In its most populist form, the prosperity gospel conjures up images of Houston megachurches, multi-million-dollar mansions, and pastors with perfect teeth making promises they can’t keep. Beyond the stereotypes, however, we find something far more human and universal: a desire to make sense of pain, suffering, and divine intervention. Kate Bowler, author of Blessed: A History of the American Prosperity Gospel, sees the so-called “health and wealth gospel” as a response to those who want “an escape from poverty, failing health, and the feeling that their lives [are] leaky buckets. . . . It is an answer to the questions that take our lives apart: Why do some people get healed and some people don’t?”
In her new memoir, Everything Happens for a Reason: And Other Lies I’ve Loved, Bowler, an assistant professor at Duke Divinity School, encounters this nexus point of faith and affliction as she confronts terminal cancer at the age of 35. Her suffering happens in a social context, and as such, Bowler’s book is the memoir of a community. It’s the story of a seminary, of highly revered scholars who sit beside her hospital bed and beg God to prolong her life, of friends who make important phone calls to important people to get her into clinical trials, of colleagues who organize prayer vigils at the campus chapel.
It’s also the story of family. As a mother and a wife, Bowler reckons with the prospect of leaving her husband a widower and her son a motherless child. Silly quotidian habits—like yelling on pitch to the coffee grinder with her toddler every morning—now seem sacred and momentous, altered by the foreknowledge that one day her son and husband will wake up yoked to a burden of grief, and there’s absolutely nothing she can do to ameliorate the pain of that burden. “I am bargaining,” she says of her prayer life.
Although the book reads at times like a letter of goodbye to her friends and family—a forgivable flaw—Bowler writes with the inimitable urgency of someone staring down the gun barrel of a terminal illness. As a scholar who has spent a decade studying Christian “health and wealth” culture, she also brings the sympathy of a self-reflective researcher who understands now more than ever what her subjects really want.
The prosperity gospel offers a pleasingly mathematical system, a “Newtonian universe in which the chaos of the world seems reducible to simple cause and effect,” a transactional guarantee that says, If you do X, Y will be your reward. Your life will prosper. Obedience always begets protection, God’s actions always seem fair, and self-determination and piety always merit blessings.
Rather than condemn it all, Bowler sees herself in each church she studies, each personal story, each prayer: “No matter how many times I rolled my eyes at the creed’s outrageous certainties, I craved them just the same. . . . The prosperity gospel looks at the world as it is and promises a solution. It guarantees that faith will always make a way.”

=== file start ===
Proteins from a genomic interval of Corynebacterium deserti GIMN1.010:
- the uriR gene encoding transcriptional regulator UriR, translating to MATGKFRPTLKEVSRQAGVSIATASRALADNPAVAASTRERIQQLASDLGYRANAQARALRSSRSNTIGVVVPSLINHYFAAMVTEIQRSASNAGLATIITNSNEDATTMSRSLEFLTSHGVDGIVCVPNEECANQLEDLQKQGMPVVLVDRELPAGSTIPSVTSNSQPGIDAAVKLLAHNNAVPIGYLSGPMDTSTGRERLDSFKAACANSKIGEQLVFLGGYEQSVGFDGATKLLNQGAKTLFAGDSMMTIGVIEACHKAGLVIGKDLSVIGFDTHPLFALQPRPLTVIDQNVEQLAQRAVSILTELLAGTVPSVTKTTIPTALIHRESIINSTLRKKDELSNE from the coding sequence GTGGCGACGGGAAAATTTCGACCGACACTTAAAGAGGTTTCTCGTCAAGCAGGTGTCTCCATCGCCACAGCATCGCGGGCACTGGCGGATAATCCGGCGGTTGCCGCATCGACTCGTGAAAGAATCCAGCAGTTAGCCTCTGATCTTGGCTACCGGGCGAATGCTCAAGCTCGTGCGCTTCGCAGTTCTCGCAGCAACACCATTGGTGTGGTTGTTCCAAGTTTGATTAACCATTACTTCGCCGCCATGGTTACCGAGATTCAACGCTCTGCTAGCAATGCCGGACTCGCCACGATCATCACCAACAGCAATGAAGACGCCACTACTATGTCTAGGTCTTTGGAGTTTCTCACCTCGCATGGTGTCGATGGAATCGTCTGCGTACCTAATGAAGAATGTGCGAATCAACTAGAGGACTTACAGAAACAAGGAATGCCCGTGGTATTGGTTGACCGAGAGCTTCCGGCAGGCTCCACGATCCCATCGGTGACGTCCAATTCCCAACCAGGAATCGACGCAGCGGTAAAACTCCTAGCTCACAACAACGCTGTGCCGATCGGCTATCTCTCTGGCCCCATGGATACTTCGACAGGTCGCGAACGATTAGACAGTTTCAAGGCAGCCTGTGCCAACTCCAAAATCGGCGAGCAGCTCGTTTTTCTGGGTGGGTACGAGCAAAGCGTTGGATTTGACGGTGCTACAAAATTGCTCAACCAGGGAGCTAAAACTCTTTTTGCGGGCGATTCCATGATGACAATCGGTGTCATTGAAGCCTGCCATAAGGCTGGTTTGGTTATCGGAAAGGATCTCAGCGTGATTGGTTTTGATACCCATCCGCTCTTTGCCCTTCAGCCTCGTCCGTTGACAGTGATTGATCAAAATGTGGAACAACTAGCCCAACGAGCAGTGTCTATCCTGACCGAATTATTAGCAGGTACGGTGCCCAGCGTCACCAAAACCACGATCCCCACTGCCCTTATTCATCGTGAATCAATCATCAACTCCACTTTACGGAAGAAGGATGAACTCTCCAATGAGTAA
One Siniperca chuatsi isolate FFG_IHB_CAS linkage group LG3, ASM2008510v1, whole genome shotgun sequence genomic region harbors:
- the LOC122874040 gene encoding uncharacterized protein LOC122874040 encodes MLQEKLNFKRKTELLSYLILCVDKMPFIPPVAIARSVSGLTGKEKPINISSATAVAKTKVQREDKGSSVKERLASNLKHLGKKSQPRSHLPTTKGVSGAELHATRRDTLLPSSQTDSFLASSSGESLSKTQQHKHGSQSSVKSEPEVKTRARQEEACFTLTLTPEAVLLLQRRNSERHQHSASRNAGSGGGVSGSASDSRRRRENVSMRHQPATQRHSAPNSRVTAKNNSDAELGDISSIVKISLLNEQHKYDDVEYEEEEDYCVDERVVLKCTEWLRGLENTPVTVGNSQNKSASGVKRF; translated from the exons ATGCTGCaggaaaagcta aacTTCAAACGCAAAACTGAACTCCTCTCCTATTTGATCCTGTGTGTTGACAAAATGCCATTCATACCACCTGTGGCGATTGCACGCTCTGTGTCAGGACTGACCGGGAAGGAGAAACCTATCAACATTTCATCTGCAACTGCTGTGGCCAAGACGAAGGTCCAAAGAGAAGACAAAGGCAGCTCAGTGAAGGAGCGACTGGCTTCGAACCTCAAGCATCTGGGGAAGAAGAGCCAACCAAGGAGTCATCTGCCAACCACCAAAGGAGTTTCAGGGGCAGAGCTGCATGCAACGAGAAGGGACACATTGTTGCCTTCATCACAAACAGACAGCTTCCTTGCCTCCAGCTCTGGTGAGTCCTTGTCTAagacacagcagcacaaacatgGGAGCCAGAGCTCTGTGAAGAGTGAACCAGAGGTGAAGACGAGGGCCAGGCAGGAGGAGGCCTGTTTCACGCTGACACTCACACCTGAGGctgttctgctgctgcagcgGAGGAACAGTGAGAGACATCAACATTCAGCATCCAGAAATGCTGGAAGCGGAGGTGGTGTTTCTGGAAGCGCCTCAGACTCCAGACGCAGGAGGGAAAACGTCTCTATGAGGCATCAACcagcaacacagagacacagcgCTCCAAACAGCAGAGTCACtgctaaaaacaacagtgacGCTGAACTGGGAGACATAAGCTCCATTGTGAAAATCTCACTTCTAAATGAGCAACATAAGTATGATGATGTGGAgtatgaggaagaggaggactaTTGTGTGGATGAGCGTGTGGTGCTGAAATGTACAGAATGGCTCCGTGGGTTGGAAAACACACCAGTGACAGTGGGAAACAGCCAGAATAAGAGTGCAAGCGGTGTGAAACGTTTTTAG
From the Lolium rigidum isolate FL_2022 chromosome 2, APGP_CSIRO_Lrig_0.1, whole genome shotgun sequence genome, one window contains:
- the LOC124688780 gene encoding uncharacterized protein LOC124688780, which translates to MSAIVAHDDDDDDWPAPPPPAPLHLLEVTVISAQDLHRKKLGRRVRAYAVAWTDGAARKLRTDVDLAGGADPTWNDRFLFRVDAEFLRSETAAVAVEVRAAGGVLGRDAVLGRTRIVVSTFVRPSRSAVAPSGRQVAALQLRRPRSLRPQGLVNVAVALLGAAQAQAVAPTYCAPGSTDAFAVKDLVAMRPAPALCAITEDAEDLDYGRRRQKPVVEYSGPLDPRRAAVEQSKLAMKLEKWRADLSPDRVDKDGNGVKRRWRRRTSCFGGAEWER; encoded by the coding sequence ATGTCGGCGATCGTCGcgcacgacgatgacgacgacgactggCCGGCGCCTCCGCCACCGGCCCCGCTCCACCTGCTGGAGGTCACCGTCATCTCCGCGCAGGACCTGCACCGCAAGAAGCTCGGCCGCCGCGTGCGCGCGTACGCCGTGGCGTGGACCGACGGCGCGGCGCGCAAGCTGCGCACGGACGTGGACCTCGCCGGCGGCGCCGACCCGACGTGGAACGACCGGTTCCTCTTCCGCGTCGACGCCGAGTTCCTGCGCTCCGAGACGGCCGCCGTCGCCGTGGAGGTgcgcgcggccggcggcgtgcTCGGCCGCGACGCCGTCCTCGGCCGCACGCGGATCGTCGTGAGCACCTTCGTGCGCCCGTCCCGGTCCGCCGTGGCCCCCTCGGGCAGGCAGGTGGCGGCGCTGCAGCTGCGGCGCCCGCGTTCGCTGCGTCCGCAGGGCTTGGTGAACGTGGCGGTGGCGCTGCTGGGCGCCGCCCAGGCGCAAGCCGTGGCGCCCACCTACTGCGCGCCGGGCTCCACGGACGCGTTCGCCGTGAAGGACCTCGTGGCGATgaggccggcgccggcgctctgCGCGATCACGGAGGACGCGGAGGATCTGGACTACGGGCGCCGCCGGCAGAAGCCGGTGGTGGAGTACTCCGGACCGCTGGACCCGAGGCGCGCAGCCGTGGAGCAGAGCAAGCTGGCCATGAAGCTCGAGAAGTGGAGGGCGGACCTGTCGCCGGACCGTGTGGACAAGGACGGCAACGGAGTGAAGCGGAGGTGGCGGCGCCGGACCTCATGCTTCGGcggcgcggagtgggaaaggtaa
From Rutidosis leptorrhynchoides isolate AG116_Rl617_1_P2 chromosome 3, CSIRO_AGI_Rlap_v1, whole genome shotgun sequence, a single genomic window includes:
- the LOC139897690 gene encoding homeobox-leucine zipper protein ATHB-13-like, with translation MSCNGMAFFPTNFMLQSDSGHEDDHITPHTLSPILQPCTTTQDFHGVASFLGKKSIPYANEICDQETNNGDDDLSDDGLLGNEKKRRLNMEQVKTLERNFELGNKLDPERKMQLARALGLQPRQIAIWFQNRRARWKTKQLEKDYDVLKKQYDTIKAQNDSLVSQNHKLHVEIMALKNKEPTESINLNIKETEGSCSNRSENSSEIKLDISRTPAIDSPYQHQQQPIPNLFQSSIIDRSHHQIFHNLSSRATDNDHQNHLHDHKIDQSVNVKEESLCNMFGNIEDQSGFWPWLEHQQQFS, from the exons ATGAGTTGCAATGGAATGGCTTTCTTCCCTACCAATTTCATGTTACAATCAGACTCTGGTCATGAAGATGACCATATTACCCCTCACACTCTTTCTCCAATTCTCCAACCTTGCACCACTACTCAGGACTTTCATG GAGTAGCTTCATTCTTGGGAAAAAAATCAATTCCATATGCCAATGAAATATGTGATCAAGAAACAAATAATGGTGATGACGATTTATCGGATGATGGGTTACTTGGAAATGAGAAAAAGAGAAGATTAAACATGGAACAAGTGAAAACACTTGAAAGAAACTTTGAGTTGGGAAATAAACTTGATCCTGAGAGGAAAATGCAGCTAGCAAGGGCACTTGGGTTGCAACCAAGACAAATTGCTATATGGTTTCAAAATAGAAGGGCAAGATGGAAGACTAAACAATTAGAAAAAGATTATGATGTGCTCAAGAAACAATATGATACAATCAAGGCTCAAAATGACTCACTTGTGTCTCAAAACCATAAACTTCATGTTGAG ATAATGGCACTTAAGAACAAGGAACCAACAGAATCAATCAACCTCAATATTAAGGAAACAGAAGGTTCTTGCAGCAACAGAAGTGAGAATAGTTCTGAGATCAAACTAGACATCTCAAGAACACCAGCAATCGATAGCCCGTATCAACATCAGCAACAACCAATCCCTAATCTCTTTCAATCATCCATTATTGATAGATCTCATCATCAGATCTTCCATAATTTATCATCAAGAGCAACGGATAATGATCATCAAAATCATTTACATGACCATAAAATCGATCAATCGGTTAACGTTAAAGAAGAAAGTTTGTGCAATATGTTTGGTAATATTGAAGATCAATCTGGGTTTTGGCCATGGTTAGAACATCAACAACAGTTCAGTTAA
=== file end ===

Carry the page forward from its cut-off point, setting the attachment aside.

Naturally enough, she wants a way through her own crisis. She wants solutions. As her health falls apart, however, she gives up the “glorious delusion that sheer willpower [will] make the difference” and comes home to what she already knows: namely, that the “over-realized eschatology” of the prosperity gospel simply distorts true yearnings and true kingdom promises.
As a writer, Bowler has the burdensome task of drawing her story to a denouement without relying on cheap theodicies or pinned-down platitudes (like “everything happens for a reason”—her tongue-in-cheek title). She is traversing that liminal space between earth and heaven—making pilgrimage between two realms—and has a heightened ability, born of pain, to peer out into the endless darkness and make sense of it for the rest of us. Without taking herself too seriously (she’s quite funny, in fact), she wanders through the wilderness of her own uncertain future carried by a deep Christian longing for what lies on the other side of all this suffering, death, and departure: the Promised Land.
In the meantime, our world of pain is met not by answers, says Bowler, but by a deep theology of suffering and an incarnate Christ: “What if rich did not have to mean wealthy, and whole did not have to mean healed? What if being people of ‘the gospel’ meant we are simply people with good news? God is here. We are loved. It is enough.”
This is the gospel promise—prosperity of the heart. And hers, captured in her memoir, is rich indeed.
Andrea Palpant Dilley is an associate editor for Christianity Today.
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